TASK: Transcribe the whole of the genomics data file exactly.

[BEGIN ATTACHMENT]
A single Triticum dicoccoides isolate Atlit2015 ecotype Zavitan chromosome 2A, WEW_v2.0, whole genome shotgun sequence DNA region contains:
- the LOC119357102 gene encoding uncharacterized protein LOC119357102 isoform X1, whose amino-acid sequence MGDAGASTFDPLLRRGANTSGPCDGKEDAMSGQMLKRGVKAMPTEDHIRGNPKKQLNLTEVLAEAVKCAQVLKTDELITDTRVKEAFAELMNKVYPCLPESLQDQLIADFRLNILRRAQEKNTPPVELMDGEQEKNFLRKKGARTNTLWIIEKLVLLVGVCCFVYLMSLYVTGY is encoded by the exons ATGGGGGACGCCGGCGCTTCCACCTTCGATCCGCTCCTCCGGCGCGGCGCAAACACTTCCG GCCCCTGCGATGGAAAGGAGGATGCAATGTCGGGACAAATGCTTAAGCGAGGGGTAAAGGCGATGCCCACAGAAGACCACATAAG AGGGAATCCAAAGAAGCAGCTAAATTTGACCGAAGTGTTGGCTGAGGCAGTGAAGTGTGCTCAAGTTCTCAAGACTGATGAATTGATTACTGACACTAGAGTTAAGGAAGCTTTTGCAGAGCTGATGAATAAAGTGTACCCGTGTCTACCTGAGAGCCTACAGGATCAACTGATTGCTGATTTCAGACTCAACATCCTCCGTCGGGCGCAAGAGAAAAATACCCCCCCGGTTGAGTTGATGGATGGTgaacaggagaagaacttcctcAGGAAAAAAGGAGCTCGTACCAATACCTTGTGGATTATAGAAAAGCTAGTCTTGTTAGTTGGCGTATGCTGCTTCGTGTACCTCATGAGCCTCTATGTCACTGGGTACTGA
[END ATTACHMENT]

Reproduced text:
A single Triticum dicoccoides isolate Atlit2015 ecotype Zavitan chromosome 2A, WEW_v2.0, whole genome shotgun sequence DNA region contains:
- the LOC119357102 gene encoding uncharacterized protein LOC119357102 isoform X1, whose amino-acid sequence MGDAGASTFDPLLRRGANTSGPCDGKEDAMSGQMLKRGVKAMPTEDHIRGNPKKQLNLTEVLAEAVKCAQVLKTDELITDTRVKEAFAELMNKVYPCLPESLQDQLIADFRLNILRRAQEKNTPPVELMDGEQEKNFLRKKGARTNTLWIIEKLVLLVGVCCFVYLMSLYVTGY is encoded by the exons ATGGGGGACGCCGGCGCTTCCACCTTCGATCCGCTCCTCCGGCGCGGCGCAAACACTTCCG GCCCCTGCGATGGAAAGGAGGATGCAATGTCGGGACAAATGCTTAAGCGAGGGGTAAAGGCGATGCCCACAGAAGACCACATAAG AGGGAATCCAAAGAAGCAGCTAAATTTGACCGAAGTGTTGGCTGAGGCAGTGAAGTGTGCTCAAGTTCTCAAGACTGATGAATTGATTACTGACACTAGAGTTAAGGAAGCTTTTGCAGAGCTGATGAATAAAGTGTACCCGTGTCTACCTGAGAGCCTACAGGATCAACTGATTGCTGATTTCAGACTCAACATCCTCCGTCGGGCGCAAGAGAAAAATACCCCCCCGGTTGAGTTGATGGATGGTgaacaggagaagaacttcctcAGGAAAAAAGGAGCTCGTACCAATACCTTGTGGATTATAGAAAAGCTAGTCTTGTTAGTTGGCGTATGCTGCTTCGTGTACCTCATGAGCCTCTATGTCACTGGGTACTGA